When District 9 hit theaters six years ago, South African filmmaker Neill Blomkamp was (prematurely) crowned the new King of Post-Modern Sci-fi, and he’s been trading on his Best Picture nominee ever since. Just recently, his Instagram-aided push for a new Alien film met with greenlight approval from the studio, and while many found it flawed, Elysium gambled on a universal healthcare subtext and nearly succeeded. Nearly.
Now we have Chappie, another noble failure, a film filled with great ideas brought down by one of the dumbest casting choices any director has ever made. Rave rappers Die Antwoord might be a big deal on the other side of the world, but throwing group members Ninja and Yo-Landi into major roles into this otherwise intriguing film was a huge mistake.
Granted, they may represent a facet of daily culture (the concept of “zef,” or “everyday trash”) that’s become an essential part of Blomkamp’s milieu, and it may even seem novel to include them in a bit of not too distant future shock, but the duo cannot act, have no real presence onscreen, and constantly slow down something that could have been far more intriguing and insightful.
A few years from now, a scout robot will be developed by a brilliant engineer named Deon (Dev Patel) and the city of Johannesburg embraces these machines as their new police force. Suddenly, violent crime is down and gang activity is relegated to the slums and fringes. Their eager acceptance angers fellow inventor Vincent Moore (Hugh Jackman) who wants his massive, militarized, man-driven machine used instead. His boss (Sigourney Weaver) wants nothing to do with the device, and is wary of Deon’s desire to place a complete artificial intelligence in one of her “cops.”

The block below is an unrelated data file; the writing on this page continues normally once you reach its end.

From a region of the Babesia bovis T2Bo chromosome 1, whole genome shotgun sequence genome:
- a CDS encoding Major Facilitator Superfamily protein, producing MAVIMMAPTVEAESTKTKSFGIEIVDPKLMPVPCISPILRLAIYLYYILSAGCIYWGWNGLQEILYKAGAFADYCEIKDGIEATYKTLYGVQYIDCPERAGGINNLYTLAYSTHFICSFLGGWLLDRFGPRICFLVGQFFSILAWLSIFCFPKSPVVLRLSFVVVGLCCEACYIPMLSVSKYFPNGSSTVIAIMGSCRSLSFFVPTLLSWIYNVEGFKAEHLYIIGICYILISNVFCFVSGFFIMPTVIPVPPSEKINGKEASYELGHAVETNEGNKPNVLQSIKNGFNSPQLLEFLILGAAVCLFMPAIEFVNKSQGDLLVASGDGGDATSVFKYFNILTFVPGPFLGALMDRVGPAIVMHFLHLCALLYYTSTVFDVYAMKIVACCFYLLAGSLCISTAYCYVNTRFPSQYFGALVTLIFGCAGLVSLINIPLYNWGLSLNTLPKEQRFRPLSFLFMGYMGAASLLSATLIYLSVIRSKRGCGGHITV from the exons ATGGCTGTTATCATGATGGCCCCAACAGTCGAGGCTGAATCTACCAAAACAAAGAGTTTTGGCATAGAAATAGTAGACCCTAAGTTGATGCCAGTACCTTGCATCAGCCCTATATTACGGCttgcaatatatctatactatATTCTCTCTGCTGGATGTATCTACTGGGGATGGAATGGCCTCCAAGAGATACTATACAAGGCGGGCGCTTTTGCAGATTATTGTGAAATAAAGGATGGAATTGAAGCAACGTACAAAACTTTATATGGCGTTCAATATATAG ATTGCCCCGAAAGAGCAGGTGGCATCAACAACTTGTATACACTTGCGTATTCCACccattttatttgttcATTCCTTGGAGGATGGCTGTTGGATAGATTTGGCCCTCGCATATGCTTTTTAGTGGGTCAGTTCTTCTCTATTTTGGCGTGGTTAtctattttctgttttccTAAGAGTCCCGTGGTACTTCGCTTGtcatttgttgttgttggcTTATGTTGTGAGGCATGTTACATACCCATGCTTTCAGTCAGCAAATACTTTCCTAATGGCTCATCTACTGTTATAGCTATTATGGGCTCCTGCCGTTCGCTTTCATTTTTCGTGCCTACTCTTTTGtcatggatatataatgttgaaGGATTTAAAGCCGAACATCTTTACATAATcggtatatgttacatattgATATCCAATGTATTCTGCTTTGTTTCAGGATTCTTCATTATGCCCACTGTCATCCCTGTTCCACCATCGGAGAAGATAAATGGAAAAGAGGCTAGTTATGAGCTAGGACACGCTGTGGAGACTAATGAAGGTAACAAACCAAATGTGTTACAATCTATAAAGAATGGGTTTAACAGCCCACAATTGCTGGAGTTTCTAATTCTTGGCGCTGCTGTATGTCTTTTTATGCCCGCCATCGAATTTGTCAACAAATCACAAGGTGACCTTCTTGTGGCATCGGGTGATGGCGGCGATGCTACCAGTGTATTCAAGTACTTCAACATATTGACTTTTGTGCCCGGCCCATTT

All that changes one day when Scout 22 is decommissioned. Deon steals it and, just as he’s about to make the transition, he is kidnapped by a bunch of hoods (Ninja, Yo-Landi, and Jose Pablo Cantillo) who want the technological key to controlling the police. Seems they are in deep with a local mobster and need a lot of money to save themselves. After learning of Deon’s plan, they force him to make the change, and soon, the first robot with a consciousness is “born.” Called “Chappie” (voiced by Sharlto Copley) he soon becomes a pawn between the criminals, its creator, and Moore, who sees an opportunity to push his agenda.
Never a straightforward experience, Chappie has moments of ingenuity and inspiration. It also is overflowing with nonsense and irritations. Die Antwoord constantly drag the material down, while Jackman and Patel do their best to counter such stunt casting. The idea of Chappie coming into his own as a “human being” is mentioned, and then quickly tossed aside for more lame rap and hip-hop slang. Yet in those moments, the movie comes alive as well. Everything else is a skit from Dr. Dre’s The Chronic.
It’s all about wavelength. Blomkamp and his professionals are on one, Ninja and Yo-Landi are on another, often located somewhere in another galaxy. There are rumors of rough times on the set, and it shows. Chappie feels choppy, pieced together from takes and scenes that struggle to work, while the rest of the narrative moves along with a logical efficiency.
We know it has to build to a third act confrontation between our hero and Jackman’s version of the ED-209, so there’s no real surprises. We also wait for a moment of “revolution” (per the trailers and marketing), but that word never appears in the movie. At some point, Chappie became a salvage job, and whatever the original intent, the contrived, confusing mess that’s the result speaks volumes for Blomkamp’s future in film. While the Alien universe and mythology might provide sufficient guidance to keep him out of trouble, Chappie argues that, as of now, he’s fresh out of original ideas.